"Studies focusing on high-risk populations often yield favorable estimates of biomarker performance," Wang and his team wrote, "but the greatest need for new risk markers exists in low-to-intermediate-risk populations, for whom the data are most conflicting."

Meanwhile, another paper in JAMA today suggests one of these biomarkers — CRP — does not itself contribute to coronary heart disease risk. In that study, an international research team used a so-called Mendelian randomization approach to determine biomarker biology using genetics.

"[W]e were able to investigate whether the identified genetic variant in the CRP locus, together with data from other studies, were associated with coronary heart disease," lead author Paul Elliot, an epidemiology and public health researcher at the Imperial College London, told GenomeWeb Daily News in an e-mail. "In fact there was no association, arguing against a causal role for CRP in atherosclerosis."

The researchers used Affymetrix 500K mapping arrays, Illumina 317K arrays, and custom Perlegen Sciences arrays to do a GWAS for variants associated with CRP levels in 17,967 individuals. After replicating findings from the initial GWAS in more than 13,600 individuals, the researchers tested whether the most significant CRP variants also associated with coronary heart disease in published studies involving some 28,000 cases and nearly 101,000 controls.

The team uncovered five loci that with strong links to CRP levels. But they did not find an association between genetic variants in the CRP gene and coronary heart disease, suggesting CRP levels may fluctuate as a consequence of other heart disease risk factors rather than having a causal role in the these events.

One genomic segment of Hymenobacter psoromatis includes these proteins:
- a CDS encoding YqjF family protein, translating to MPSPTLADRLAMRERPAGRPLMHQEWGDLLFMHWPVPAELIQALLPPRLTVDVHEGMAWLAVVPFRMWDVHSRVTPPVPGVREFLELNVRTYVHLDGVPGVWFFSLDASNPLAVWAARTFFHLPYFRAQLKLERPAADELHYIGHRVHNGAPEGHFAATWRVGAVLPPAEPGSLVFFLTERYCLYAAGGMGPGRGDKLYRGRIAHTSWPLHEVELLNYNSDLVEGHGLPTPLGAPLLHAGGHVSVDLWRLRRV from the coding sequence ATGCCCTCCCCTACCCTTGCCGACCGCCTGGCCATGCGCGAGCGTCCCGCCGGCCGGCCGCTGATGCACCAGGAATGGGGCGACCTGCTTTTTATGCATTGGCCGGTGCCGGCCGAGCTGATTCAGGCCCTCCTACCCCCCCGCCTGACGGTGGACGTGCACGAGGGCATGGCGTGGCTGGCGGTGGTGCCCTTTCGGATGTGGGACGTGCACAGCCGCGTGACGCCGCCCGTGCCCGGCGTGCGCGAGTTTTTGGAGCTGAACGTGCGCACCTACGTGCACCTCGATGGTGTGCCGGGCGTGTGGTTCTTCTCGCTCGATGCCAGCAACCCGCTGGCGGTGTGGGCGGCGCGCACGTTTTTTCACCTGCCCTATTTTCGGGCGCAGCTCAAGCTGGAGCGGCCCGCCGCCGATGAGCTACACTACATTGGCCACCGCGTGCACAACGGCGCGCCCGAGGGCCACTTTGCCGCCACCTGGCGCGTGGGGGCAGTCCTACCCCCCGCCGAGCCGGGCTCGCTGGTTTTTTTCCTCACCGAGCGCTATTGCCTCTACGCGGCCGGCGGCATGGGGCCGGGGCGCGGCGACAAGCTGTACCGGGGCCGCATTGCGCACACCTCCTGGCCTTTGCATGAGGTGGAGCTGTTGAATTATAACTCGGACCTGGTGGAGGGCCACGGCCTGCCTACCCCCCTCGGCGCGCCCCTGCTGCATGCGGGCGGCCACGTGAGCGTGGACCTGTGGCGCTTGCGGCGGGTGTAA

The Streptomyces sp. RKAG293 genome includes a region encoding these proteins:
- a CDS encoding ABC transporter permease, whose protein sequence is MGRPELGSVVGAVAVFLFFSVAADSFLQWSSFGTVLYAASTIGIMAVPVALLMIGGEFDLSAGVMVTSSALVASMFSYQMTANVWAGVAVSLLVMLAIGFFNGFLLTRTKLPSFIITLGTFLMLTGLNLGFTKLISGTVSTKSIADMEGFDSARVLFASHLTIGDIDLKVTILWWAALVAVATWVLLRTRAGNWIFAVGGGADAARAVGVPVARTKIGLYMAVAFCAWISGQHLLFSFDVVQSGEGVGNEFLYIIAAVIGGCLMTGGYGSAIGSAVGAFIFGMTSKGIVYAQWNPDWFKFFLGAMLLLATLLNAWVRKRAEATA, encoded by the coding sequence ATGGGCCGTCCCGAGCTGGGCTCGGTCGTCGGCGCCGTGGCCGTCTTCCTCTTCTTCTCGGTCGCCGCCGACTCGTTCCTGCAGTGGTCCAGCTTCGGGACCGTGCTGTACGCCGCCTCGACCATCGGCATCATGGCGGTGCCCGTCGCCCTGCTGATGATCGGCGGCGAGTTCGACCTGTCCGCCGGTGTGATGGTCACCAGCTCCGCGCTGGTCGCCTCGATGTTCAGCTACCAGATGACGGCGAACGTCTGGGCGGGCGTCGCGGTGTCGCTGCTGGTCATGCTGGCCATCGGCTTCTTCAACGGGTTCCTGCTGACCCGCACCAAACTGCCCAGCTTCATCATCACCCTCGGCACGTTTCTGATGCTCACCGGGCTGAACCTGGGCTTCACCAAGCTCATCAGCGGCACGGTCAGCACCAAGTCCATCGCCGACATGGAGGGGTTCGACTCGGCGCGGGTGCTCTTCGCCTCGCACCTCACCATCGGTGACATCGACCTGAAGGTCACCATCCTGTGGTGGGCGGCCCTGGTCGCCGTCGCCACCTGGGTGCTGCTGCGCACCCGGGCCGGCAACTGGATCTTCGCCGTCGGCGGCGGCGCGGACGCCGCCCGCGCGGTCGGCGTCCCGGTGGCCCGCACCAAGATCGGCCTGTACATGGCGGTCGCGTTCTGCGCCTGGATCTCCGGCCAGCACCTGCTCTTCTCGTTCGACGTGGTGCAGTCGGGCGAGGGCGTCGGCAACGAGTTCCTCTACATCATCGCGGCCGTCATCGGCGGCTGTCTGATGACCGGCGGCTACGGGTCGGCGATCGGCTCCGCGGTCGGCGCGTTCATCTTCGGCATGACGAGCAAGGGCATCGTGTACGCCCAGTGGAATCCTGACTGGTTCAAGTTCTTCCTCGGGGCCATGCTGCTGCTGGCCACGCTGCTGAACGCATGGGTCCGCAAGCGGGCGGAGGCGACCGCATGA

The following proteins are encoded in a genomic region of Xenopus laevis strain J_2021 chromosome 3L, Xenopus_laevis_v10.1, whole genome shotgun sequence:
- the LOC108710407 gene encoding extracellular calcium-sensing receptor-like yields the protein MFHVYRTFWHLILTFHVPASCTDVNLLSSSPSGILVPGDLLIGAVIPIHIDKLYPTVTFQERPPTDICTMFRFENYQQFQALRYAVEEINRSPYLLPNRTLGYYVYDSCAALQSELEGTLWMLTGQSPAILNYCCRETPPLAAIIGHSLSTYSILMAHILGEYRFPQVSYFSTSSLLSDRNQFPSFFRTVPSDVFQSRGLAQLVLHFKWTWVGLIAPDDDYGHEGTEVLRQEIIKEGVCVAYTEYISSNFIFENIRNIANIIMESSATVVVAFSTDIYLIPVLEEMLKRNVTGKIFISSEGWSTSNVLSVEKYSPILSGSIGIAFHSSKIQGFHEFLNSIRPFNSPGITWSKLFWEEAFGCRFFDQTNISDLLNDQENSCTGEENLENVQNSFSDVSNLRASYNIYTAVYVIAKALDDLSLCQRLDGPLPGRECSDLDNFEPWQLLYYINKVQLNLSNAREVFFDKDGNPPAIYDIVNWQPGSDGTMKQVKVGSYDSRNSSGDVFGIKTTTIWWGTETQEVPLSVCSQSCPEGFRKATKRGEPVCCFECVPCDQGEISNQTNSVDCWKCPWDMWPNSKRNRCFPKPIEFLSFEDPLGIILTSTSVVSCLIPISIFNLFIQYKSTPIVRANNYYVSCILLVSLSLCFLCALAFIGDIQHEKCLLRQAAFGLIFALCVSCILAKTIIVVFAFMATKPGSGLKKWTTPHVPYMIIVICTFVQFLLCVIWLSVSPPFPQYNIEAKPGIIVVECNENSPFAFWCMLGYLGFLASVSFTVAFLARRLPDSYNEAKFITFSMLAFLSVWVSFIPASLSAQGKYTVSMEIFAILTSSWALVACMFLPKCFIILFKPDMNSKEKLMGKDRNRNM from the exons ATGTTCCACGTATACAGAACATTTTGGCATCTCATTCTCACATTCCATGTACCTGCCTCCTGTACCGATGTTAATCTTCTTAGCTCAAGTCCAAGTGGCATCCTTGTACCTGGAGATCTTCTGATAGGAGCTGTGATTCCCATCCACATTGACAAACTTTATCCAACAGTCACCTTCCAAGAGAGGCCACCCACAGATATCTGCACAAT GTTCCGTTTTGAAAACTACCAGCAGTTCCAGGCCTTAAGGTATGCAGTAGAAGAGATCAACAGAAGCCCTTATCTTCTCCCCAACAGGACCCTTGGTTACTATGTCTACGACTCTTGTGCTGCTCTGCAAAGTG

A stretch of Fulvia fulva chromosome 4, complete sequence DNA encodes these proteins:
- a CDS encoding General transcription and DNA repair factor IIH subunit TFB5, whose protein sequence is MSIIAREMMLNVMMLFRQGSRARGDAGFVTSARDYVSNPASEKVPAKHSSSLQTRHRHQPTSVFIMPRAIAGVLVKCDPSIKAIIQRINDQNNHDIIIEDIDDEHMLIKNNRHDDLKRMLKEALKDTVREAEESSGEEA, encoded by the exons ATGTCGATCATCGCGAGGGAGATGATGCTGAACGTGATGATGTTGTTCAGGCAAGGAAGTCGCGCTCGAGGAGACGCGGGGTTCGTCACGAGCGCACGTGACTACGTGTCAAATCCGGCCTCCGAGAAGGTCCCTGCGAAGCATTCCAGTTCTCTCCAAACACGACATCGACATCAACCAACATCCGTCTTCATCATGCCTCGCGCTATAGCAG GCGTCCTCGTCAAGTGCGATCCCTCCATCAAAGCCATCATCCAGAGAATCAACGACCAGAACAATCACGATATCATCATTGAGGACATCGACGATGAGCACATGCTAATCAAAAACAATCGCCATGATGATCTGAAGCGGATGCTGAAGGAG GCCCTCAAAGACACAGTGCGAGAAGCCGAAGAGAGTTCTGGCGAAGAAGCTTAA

Consequently, Elliott and his colleagues argued that the "development of the therapeutic strategies targeting specific reductions in plasma levels of CRP are unlikely to be fruitful."

In an editorial appearing in the same issue of JAMA, Svati Shah and James de Lemos, cardiology researchers at Duke University and the University of Texas Southwestern Medical Center, respectively, discussed the findings and implications of both studies.

Shah told GenomeWeb Daily News that the Mendelian randomization approach used by Elliott and his team is "a really interesting and exciting way to integrate biomarkers with genetics."

Even so, the duo cautioned, "the study does not negate the role of inflammation as causal in [coronary heart disease], nor does it exclude a potential biological interaction between drugs acting on other inflammatory pathways and CRP levels." As such, they argued, "[i]f CRP increases in response to other inflammatory triggers, it may still be a useful tool for personalizing selection of anti-inflammatory therapies, including statins."

Like Wang, Shah expects to see a lot of growth in the biomarker field in the next few years — not only for predicting disease risk and determining which patients should get particular treatments and diagnostic tests, but also for learning more about the biology underlying heart disease and other conditions. "The technology has exploded on the –omics side," Shah said. "We're going to be bombarded [with biomarkers] in the next few years."